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The Preposterously Popular Pastime That Has Nothing to Do with Pickles

If you haven’t heard of pickleball, you will! It’s the fun new sport taking over the world. Well, okay, maybe not the world, but it’s sure getting popular here in the U.S. Pickleball, it seems, is as fun and friendly as its name implies. According to the USA Pickleball website, the game was invented by congressman Joel Pritchard, Barney McCallum, and Bill Bell in 1965 on Bainbridge Island, WA. 

Many people wonder about the origin of the name. Joan Pritchard, Joel’s wife, named the new sport. The University of Washington had a top-tier rowing program. The regattas pit the best teams against each other. Afterward, the leftover “spares” from multiple universities competed in a just-for-fun “pickle boat” race. She thought the new game combined bits of other games and decided that ‘Pickle Ball’ was an appropriate name.

Topeka native Eldonna Coats is the USA Pickleball Kansas District Ambassador. She started playing pickleball 15 years ago. After volunteering to promote the addictive sport in Topeka, she then expanded to the district level, and now covers the entire state. “It’s a fun game,” she said. “Once you start, you don’t want to quit. Over the last five years, I’ve taught over 400 people to play.”

Coats, who met her husband on the pickleball court 12 years ago, says part of the reason the sport is so popular is its social appeal. “During open play, you meet lots of people as you rotate. The courts are smaller (roughly a third the size of a tennis court), so there’s plenty of opportunity to interact.”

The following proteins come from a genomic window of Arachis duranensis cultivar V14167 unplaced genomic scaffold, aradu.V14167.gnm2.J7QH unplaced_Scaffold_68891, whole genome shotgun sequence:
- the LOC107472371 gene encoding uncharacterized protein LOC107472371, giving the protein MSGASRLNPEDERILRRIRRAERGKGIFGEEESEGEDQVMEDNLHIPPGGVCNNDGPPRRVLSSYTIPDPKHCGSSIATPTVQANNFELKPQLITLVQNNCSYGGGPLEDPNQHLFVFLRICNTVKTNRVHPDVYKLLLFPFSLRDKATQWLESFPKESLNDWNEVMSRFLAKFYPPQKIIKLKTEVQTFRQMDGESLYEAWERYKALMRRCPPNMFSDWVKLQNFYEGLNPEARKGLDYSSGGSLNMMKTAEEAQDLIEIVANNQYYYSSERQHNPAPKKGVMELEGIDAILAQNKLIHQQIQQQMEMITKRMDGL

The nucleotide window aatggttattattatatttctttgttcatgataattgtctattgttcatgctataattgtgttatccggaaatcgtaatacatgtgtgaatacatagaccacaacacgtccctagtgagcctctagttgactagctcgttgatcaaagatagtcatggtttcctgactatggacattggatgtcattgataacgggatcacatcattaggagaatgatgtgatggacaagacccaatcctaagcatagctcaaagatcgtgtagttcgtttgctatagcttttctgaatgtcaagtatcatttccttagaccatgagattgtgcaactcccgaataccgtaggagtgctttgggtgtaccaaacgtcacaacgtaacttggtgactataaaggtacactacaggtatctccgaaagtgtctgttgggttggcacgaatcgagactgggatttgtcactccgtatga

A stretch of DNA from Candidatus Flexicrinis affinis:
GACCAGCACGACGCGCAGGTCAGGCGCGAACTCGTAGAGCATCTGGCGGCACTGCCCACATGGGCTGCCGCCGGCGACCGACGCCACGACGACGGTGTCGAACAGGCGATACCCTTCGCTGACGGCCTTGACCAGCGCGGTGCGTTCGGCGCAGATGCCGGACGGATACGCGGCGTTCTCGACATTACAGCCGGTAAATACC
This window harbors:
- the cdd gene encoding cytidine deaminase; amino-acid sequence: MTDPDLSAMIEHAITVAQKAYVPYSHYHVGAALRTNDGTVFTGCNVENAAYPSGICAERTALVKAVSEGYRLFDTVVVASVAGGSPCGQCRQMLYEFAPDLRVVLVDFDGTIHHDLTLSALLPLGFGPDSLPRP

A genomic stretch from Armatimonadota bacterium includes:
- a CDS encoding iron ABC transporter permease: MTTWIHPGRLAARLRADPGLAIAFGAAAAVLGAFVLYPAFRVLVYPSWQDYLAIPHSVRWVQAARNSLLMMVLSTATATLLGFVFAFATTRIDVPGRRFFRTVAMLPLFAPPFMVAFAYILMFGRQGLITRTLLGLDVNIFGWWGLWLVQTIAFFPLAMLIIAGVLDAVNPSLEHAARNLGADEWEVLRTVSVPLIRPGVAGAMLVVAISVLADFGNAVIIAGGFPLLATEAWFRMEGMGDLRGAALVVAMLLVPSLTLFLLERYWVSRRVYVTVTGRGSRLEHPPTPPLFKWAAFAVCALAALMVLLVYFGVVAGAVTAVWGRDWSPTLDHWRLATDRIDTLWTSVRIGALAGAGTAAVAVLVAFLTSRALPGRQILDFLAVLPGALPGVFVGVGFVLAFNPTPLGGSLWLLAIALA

Coats’ friend, Susan Hoge, Pickleball Coordinator at SportZone in Topeka, confirms the sport’s addictiveness. “Eldonna and I played softball together,” Hoge shared. “She introduced me to pickleball, and I was just immediately hooked!” She says the pickleball community is a friendly group. “You can show up anywhere in the country, and just ask to join in and people will tell you how it works and include you in the community.” Hoge said she and her husband planned a road trip to meet their kids and grandkids in Panama City Beach and stopped at pickleball courts along the way to play. Facebook communities make it easy to locate groups and see schedules. “It’s like having ready-made friends in every city!” she laughed.

Making new friends is one of the fringe benefits of pickleball. “Playing pickleball has led to a lot of other social offshoots,” said Hoge. “We have formed other groups with friends we’ve met through pickleball. My husband has a group of guys and gals who go on bike rides and we are part of a bocce ball group and a group that plays cards as well.” 

So how did this mash-up of tennis, ping-pong, and badminton get so popular? “It started with the retired crowd,” Coats said. “Then the younger segment stepped in.” Games are short and quick, so there’s time for interaction. The rules are easy to learn and all ages can play. “I’ve seen a grandma and grandson playing,” Coats said. “My mother learned to play at 81!” There’s really no limit to its mass appeal.

The rules may be fairly easy to learn, but don’t assume it can’t get competitive. While most play on a recreational level, Coats says there are two professional pickleball leagues. In fact, Wichita boasts four of the top-ranked players in the world! 

The cost of entry is low. “All you need is a good pair of shoes, a paddle and a couple of balls,” Coats said. “And you can play year round with indoor courts.” If you’re interested in learning how to play, Hughes Courts (725 SW Orleans in Topeka) offers free beginner lessons at 6:00 pm every Wednesday through Labor Day (weather permitting). Players can usually follow up lessons with a beginners round robin on Saturdays as well. 

Combine its ease of play, social appeal, and welcoming community, and is it any wonder it’s the fastest growing sport in America? Maybe pickleball should come with a warning label - WARNING! Pickleball may be habit forming. May cause severe cravings which can result in accidental exercise and unintended social connections.